Muskoka is a tourist destination for everyone–and that includes famous people. In the early part of the 1900s, the famed Canadian author Lucy Maude Montgomery who wrote the children’s literary classic Anne of Green Gables came for a summer vacation. She was captivated by the little town of Bala where she was staying in a tourist boarding house. She enjoyed her Muskoka vacation so much that the town became the inspiration and setting for her novel The Blue Castle. The tourist boarding house is now a museum devoted to the author and everything “Anne.” One can dress up in clothing that Anne would wear, listen to stories, have tea on the porch, and tour the museum. There’s even a gift shop with books, Anne dolls, and more.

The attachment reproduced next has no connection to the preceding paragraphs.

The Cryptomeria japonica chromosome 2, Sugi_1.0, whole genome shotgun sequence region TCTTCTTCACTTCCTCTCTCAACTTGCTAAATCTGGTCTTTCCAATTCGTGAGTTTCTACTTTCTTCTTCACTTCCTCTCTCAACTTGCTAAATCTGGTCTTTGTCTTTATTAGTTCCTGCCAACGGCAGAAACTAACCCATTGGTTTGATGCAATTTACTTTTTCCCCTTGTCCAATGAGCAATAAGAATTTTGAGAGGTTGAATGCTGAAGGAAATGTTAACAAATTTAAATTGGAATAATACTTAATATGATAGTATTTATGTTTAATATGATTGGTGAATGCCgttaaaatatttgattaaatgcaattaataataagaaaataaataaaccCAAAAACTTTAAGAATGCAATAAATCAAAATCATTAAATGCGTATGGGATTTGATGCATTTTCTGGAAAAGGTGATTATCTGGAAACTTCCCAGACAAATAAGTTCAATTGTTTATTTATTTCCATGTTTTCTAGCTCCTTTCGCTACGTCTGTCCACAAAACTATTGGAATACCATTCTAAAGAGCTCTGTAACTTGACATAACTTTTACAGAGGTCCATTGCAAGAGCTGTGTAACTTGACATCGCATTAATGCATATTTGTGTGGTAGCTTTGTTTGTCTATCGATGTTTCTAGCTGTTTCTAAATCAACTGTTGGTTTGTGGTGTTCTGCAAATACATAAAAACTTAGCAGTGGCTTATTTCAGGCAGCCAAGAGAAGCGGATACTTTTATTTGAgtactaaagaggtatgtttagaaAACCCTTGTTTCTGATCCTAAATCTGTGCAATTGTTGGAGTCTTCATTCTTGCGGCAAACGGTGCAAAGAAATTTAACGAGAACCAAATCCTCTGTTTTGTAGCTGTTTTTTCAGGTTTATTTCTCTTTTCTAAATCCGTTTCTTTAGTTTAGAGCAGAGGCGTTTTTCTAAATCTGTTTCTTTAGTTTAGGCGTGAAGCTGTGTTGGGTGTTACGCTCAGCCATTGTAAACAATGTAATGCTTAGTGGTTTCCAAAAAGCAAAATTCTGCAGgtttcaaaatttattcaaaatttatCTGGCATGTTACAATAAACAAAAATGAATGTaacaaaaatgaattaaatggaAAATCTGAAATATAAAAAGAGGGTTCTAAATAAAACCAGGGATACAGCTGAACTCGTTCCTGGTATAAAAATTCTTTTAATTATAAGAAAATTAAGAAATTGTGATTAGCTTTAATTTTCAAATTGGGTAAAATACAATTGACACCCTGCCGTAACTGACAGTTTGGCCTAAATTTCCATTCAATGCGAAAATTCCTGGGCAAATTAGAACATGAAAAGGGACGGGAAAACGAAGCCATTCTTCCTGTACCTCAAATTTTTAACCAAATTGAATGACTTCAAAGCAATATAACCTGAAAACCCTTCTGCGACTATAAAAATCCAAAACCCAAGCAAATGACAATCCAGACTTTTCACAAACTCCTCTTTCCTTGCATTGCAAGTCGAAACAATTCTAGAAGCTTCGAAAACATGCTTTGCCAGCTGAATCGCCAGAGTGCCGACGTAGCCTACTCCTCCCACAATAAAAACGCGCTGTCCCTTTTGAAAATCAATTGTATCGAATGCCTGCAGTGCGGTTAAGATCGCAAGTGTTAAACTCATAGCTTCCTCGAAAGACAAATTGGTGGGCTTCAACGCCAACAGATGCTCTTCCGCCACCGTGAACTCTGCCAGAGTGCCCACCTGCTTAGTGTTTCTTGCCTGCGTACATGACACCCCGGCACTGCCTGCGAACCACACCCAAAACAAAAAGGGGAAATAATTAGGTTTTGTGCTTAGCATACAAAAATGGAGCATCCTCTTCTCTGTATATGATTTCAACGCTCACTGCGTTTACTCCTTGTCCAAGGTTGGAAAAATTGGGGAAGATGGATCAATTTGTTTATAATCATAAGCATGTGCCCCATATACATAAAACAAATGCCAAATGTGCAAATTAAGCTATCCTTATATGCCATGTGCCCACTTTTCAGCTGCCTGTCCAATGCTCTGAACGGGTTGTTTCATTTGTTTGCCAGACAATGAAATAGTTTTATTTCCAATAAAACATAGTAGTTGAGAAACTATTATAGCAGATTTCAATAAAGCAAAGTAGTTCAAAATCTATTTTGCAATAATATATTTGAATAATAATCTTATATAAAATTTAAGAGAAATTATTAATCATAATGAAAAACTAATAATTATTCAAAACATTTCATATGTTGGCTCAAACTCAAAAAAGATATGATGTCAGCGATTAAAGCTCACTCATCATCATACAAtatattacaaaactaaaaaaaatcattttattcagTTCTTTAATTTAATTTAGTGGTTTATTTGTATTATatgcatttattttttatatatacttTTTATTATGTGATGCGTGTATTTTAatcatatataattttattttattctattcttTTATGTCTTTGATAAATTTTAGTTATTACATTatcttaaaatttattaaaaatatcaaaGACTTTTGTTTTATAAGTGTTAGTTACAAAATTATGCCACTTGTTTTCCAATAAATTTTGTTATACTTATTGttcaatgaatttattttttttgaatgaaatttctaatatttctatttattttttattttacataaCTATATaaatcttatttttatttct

Flat S wanted to wear one of the straw hats and noticed that one of the Anne dresses looked much like a “flipped” version of the Croquet Dress.
At the north end of Muskoka is a town called Huntsville. It’s the gateway to Algonquin Park, a mecca for hikers, canoeists, and campers. In Huntsville is Muskoka Heritage Place. It’s a pioneer village, a museum, and home to the Portage Flyer steam train. The little train takes passengers along a short section of the original track that long ago carried tourists to resort destinations. Flat S was keen to go for a ride on the train. “It looks like fun,” she said.
The engineer said she could try on his cap before taking to the rails.
Nearby is Lookout Point that overlooks Huntsville and Fairy Lake. It was threatening to rain, but the sun kept shining so Flat S was able to take in the spectacular view. Several boys also taking in the view were quite interested in Flat S and were happy to have their photo taken with her.
Back at the cottage after a long day of sightseeing, Flat S was invited to a tea party in the gazebo with the kids. Even Lucy the dog joined in on the fun.